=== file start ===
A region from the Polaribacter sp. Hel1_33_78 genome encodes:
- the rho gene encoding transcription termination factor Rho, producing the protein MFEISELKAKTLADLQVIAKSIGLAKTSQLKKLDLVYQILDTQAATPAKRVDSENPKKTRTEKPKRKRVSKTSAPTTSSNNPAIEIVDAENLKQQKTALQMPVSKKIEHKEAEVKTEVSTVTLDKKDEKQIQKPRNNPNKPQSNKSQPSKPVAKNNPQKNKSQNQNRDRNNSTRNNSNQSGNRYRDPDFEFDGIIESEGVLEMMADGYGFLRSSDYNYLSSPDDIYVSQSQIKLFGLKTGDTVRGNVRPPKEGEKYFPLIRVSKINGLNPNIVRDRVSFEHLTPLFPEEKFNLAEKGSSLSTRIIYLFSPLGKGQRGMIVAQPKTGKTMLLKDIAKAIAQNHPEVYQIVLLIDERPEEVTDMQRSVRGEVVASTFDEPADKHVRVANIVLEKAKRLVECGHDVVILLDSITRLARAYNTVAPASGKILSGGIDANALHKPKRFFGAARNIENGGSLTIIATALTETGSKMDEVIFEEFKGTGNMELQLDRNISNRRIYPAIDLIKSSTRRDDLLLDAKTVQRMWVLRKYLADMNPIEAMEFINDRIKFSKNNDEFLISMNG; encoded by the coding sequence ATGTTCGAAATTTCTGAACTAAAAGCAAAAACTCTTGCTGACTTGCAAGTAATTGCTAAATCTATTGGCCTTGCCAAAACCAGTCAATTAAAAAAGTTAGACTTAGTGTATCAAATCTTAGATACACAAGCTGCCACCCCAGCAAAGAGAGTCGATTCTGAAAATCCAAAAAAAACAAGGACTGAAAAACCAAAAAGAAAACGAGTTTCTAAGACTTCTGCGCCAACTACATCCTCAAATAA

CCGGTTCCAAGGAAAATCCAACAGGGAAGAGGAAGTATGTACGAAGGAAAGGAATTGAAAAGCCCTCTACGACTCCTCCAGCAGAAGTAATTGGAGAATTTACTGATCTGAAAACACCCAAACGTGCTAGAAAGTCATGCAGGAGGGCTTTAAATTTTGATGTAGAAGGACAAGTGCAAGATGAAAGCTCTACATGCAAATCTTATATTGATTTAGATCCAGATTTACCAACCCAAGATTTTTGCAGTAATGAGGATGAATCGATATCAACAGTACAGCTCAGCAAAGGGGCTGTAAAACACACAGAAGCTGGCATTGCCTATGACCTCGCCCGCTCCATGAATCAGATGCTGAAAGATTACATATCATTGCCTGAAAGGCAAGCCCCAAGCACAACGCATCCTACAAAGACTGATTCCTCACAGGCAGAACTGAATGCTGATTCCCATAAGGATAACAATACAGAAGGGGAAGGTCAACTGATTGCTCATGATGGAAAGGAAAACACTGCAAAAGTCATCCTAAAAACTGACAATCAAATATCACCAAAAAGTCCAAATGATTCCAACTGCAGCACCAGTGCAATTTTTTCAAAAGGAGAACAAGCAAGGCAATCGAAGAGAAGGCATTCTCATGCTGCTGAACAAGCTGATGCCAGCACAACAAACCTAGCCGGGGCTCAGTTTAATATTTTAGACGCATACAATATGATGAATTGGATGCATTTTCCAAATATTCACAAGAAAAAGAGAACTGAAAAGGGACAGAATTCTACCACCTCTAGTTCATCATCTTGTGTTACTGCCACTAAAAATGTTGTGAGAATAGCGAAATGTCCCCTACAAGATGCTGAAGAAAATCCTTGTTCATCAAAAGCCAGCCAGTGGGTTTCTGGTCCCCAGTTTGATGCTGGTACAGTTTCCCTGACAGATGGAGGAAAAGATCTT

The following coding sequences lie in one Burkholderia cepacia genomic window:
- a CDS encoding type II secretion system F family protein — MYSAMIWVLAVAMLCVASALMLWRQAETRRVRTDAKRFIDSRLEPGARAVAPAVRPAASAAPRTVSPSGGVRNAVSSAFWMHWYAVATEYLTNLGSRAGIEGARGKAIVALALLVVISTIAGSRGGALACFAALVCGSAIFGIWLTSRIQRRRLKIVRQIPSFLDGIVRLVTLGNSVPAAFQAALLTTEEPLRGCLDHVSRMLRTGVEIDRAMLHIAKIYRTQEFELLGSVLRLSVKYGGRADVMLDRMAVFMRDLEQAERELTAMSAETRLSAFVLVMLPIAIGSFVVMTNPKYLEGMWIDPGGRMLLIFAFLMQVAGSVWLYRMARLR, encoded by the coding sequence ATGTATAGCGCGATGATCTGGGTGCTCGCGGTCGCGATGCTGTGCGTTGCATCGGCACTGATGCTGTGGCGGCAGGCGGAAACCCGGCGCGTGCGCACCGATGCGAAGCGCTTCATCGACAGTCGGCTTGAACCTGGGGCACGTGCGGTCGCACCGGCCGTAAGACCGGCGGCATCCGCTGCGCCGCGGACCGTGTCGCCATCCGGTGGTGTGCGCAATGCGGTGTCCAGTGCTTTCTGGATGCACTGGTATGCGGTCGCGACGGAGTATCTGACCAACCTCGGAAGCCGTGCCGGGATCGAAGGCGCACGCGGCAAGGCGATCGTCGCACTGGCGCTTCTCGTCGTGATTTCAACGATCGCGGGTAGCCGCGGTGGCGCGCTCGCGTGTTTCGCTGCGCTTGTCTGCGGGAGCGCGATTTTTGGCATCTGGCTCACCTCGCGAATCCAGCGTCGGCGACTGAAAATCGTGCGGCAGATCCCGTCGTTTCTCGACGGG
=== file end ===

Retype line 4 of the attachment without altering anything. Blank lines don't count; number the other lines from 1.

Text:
The following coding sequences lie in one Burkholderia cepacia genomic window: